Most or all governments in the world employ an education system that can be described as multi-stage lecture-based, and it works like this. There are about a dozen stages of increasing density and complexity, each has a duration of one year. During each stage, there are a bunch of courses about a variety of topics. Each student then must attend daily lectures, solve many assignments, study these courses, and pass all the exams with sufficiently high grades. Only then the student can move on to the next stage of the system and go through this whole process again, except that with courses that demand more time and effort. This system is implemented by building and maintaining many schools and colleges and hiring teachers for all the courses in all the stages and staff for doing the managerial and maintenance work. This is more or less the same system that has been used for hundreds of years, before the invention of any electrical machines.
Does this system work? Continue reading
Many people are curious to know what the most popular programming languages are in the sense that they are being actively used to write code. This is usually done annually. If look this up in your favorite search engine you will probably find many lists or charts. Among the most prestigious websites that produce charts of the most popular programming languages is IEEE Spectrum. Their list for 2016 can be found here.
While they use many sources to reasonably sort languages by popularity, the list of languages they show is not really meaningful. Continue reading
Computer science is essentially the study of computational problems and how solve them using the minimal amount of resources. A computational problem is a specification of the relation between input and output. A solution to the problem is an executable algorithm that realizes that relation. That is, given a particular input to the algorithm (which is really an instance of the problem), the algorithm will process it and produces the required output(1). Sorting is a typical example of a computation problem. Some problems can be solved quite easily even by people who know very little about computer science, while others may require a tremendous amount of ingenuity and/or experience. Continue reading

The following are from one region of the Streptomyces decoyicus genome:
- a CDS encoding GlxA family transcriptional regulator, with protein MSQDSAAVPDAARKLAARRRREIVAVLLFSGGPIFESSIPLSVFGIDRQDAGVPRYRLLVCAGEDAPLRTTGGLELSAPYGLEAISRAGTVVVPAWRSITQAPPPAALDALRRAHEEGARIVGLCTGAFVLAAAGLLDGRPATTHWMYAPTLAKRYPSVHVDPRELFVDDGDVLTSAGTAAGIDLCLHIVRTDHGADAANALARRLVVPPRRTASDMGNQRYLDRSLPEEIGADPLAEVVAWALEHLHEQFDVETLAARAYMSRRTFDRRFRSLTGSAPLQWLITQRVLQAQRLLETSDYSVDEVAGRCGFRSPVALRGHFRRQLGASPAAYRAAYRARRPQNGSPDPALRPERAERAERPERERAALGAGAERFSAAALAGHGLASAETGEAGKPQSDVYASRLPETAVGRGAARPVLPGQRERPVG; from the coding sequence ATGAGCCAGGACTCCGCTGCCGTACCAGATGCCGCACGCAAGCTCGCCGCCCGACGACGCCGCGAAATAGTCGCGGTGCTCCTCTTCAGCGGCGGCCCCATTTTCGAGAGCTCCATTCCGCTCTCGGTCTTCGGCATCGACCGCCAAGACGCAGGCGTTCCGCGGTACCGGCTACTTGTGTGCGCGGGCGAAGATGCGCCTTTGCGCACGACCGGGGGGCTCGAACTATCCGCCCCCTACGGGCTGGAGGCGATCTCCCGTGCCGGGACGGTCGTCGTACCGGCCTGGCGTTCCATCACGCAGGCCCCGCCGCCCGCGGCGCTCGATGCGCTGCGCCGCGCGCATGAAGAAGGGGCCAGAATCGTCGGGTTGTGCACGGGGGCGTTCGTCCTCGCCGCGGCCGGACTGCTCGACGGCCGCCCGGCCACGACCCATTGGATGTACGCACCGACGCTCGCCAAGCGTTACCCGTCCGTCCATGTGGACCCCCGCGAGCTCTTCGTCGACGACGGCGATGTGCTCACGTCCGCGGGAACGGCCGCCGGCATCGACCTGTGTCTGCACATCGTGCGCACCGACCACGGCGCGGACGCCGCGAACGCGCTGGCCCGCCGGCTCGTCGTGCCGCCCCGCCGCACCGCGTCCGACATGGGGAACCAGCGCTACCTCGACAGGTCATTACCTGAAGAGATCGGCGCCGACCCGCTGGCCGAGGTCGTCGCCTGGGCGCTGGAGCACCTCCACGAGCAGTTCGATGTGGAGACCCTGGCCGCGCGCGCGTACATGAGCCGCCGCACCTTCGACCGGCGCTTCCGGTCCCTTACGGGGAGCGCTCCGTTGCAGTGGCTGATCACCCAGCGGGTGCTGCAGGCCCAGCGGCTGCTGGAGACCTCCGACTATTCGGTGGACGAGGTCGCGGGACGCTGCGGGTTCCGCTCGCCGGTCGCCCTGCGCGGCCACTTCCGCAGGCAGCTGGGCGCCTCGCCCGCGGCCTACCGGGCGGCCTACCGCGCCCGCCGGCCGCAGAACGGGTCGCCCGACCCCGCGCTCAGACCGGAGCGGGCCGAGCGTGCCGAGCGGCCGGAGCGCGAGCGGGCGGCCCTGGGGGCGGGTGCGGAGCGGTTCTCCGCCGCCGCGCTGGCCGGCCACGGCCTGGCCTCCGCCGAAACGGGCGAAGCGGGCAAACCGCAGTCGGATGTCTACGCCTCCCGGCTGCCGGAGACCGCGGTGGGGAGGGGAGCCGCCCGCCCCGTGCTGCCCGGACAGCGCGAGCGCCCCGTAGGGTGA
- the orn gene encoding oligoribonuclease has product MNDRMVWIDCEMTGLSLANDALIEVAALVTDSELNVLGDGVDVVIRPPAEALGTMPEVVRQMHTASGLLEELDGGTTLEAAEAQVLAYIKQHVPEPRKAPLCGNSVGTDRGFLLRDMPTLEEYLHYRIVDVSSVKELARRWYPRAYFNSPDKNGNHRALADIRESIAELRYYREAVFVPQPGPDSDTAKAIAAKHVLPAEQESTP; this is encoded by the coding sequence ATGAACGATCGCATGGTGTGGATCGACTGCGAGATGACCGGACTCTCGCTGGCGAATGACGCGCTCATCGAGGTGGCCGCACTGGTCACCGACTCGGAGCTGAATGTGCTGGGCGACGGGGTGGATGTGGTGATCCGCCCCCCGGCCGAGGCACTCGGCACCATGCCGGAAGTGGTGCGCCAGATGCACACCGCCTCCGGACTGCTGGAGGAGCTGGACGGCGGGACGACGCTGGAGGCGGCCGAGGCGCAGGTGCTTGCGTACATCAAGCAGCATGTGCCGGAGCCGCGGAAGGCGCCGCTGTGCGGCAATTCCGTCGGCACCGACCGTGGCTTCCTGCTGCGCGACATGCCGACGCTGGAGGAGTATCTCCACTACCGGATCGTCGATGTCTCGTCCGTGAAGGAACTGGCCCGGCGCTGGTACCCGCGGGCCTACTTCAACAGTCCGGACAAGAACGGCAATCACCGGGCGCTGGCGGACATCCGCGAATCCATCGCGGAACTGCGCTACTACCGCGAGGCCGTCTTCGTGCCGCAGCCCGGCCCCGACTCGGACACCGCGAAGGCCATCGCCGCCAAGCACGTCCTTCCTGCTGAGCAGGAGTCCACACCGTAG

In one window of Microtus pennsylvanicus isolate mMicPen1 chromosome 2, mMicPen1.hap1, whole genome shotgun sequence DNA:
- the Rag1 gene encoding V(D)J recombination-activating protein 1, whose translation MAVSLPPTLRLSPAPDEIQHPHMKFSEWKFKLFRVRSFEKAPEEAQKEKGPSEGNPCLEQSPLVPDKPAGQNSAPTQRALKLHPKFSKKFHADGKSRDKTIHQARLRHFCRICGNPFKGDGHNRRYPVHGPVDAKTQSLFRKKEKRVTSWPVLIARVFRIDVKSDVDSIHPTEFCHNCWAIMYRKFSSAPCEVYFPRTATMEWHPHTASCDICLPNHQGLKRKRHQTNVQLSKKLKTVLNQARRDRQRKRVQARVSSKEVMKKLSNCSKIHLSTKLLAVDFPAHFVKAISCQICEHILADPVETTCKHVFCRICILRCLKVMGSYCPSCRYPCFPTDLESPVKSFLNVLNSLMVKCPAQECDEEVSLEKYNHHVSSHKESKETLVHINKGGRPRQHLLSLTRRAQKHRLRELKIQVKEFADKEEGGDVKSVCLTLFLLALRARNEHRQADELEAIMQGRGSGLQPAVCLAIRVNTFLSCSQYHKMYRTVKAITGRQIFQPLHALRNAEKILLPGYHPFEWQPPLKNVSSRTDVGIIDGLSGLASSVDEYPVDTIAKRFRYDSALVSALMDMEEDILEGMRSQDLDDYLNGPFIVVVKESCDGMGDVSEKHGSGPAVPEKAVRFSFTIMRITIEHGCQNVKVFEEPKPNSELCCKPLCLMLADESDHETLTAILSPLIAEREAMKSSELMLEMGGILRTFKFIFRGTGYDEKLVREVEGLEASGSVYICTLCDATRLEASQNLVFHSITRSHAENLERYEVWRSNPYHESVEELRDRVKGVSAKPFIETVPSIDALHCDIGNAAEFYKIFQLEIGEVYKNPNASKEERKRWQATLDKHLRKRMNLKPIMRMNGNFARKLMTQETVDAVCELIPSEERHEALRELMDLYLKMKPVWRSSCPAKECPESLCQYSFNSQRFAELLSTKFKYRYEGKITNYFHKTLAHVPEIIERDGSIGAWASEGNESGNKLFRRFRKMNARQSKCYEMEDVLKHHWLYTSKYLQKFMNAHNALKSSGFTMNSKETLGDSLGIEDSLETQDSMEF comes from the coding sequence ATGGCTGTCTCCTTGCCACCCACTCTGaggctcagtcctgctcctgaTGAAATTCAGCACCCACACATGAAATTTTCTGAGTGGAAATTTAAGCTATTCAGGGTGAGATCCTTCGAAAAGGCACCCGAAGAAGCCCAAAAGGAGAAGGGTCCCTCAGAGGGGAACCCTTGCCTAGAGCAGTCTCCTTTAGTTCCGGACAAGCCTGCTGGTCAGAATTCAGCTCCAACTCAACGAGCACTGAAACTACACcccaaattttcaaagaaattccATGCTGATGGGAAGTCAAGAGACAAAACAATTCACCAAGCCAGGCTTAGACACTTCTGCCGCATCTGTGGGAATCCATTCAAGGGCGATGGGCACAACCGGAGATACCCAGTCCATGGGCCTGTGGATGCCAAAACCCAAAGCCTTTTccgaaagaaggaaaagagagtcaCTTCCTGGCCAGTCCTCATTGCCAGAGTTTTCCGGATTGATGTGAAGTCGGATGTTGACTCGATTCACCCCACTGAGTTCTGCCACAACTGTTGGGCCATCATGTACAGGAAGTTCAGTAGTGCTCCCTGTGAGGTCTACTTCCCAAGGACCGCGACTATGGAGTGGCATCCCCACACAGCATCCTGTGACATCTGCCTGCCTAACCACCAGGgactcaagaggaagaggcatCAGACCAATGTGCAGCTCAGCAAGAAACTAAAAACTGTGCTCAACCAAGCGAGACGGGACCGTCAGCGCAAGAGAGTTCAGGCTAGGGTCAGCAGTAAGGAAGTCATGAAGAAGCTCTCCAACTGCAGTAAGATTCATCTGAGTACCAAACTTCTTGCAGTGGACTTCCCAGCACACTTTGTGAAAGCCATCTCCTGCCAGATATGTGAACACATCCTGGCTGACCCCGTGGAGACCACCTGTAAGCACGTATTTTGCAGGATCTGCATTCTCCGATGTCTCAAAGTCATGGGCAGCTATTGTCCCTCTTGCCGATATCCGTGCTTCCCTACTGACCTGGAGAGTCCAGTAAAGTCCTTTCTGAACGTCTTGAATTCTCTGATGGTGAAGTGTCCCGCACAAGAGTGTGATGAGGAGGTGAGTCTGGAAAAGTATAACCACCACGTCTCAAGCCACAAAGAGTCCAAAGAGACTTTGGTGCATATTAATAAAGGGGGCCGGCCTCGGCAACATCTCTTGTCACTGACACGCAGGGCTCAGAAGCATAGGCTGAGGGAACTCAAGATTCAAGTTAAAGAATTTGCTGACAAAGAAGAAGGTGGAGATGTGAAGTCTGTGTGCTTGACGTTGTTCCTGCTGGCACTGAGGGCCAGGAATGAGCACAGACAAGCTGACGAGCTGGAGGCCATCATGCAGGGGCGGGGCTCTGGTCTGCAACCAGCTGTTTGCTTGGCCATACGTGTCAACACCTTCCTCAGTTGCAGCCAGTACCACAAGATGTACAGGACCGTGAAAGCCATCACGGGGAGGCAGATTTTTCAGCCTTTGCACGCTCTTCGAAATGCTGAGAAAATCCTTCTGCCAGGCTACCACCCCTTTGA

Humans somehow construct opinions that may conflict with each other. How do you determine that something is true? Seriously, how do you determine that a statement is irrefutably true? If you can say that a particular statement is irrefutably true then those people who disagree can be fairly called illogical. More importantly, we can confidently build knowledge upon it.
This article is a continuation for my article on MSDN on Profile-Guided Optimization (PGO) which you can find here. Continue reading
For the love of all decidable things, watch this video!
In this article, I would like tell you about my personal opinion regarding why the world is so messed up. I do not intend to offend, insult, or attack any person or group of people in particular, and everything I mention or say here is just for the sake of making a point. Of course, since this is a blog about computer science and mathematics, I will be using an example from elementary mathematics to explain why the world is so messed up. Let’s start with watching this video: Continue reading